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Pilots For Truth > American 77 > Fdr Vertical Speed

Posted by: johndoeX Oct 15 2006, 08:41 AM
We all know the Dept of Defense video shows an object going level across the lawn. So "debunkers" have tried to offer the theory that the FDR altimeter may be lagging due to pressure differentials. I have plotted the last few seconds side by side to address this issue based on the FDR data.

Please remember the following altitudes are from the csv file and reflect Pressure altitude. You need to add 300 feet to get the actual altitude of the aircraft.

09:37:42 AM 307

09:37:43 AM 239

09:37:44 AM 173

09:37:45 AM
09:37:46 AM

Between :42-43: seconds is a 4080 fpm decent. A typical normal descent for a jet aircraft with a professional pilot at the helm.

Between :43-:44 seconds is a 3980 fpm descent. Again.. nothing major for a professional in a jet aircraft. This is even considered "normal". A steep descent sure.. but nothing "abnormal". Abnormal would be in excess of 7000 fpm.

The total fpm descent rate from 42-44 is 4020 fpm. Definitely a good rate of descent, but not abnormal for a professional pilot. Hani, if he did have training as a pilot in Cessnas, would only be used to 1,000 fpm descents. But we already know Hani couldnt control a 172, so i have no idea how he would handle 4000 fpm without hitting the pentagon lawn.

A quote someone was helpful to point out about altimeter lag...

e) Hysteresis: This error is a lag in the altitude indications caused by the elastic properties of the materials used in the aneroids. It occurs when an aircraft initiates a large, rapid altitude change or an abrupt level-off from a rapid climb or descent. It takes a period of time for the aneroids to catch up with the new pressure environment; hence, a lag in indications. This error has been significantly reduced in modern altimeters and is considered negligible at normal rates of descent for jet aircraft.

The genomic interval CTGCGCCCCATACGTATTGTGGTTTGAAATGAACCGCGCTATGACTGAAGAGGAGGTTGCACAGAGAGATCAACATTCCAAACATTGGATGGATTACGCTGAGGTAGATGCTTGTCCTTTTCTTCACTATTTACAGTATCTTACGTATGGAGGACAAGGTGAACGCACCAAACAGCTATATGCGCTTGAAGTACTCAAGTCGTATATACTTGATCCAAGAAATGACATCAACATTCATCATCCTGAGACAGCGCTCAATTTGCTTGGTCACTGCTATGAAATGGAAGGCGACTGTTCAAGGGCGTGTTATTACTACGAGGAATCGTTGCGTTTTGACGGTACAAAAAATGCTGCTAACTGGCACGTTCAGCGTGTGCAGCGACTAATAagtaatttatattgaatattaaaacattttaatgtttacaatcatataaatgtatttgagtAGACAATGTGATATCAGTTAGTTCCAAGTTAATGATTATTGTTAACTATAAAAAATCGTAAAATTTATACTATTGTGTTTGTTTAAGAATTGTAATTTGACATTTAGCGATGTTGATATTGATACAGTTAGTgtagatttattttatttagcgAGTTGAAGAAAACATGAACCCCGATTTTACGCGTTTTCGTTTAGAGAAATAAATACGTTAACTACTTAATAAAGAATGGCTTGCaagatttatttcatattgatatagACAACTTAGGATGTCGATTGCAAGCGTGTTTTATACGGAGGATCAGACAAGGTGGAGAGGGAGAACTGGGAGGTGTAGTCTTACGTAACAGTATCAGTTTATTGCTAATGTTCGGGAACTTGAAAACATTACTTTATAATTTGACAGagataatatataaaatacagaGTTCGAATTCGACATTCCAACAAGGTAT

Basically. The above quote is correct. That altimeters do lag. When you abruptly change altitudes. In other words, when you are level and quickly move the stick, you will see a lag in the altimeter momentarily. Then it catches up as your are in the descent. You will also notice most modern altimeters have reduced this lag and that it is negligible in modern jets (mainly due to static port design and computers installed on modern jets).

Another helpful quote from a training site I had found during a quick search (when arguing the lag issue). I used to actually teach this to new students when i instructed full time years ago in Cessna's and Cherokee's.

c. Lag in the altimeter.
(1) Make an abrupt pitch change and point out the momentary lag in the altimeter.
(2) Make small, smooth pitch changes and point out that the altimeter, for practical purposes, has no lag. .

Now we see in the animation descent that it was deliberate, smooth and not abrupt. The descent rate wasnt abnormal for a modern jet. Therefore... no lag. This may be the reason why Boeing, the NTSB and the FBI do not want to help us decode the additional FDR data to help us confirm that there was most likely no lag. However, the data still needs to be decoded. You would think if this additional data supported the official story, they would be stepping forward to decode it. They arent. Also, if the additional data does lend itself to altimeter lag, then the increased descent rate would have to be explained as it currently conflicts with the DOD video of an object level across the pentagon lawn.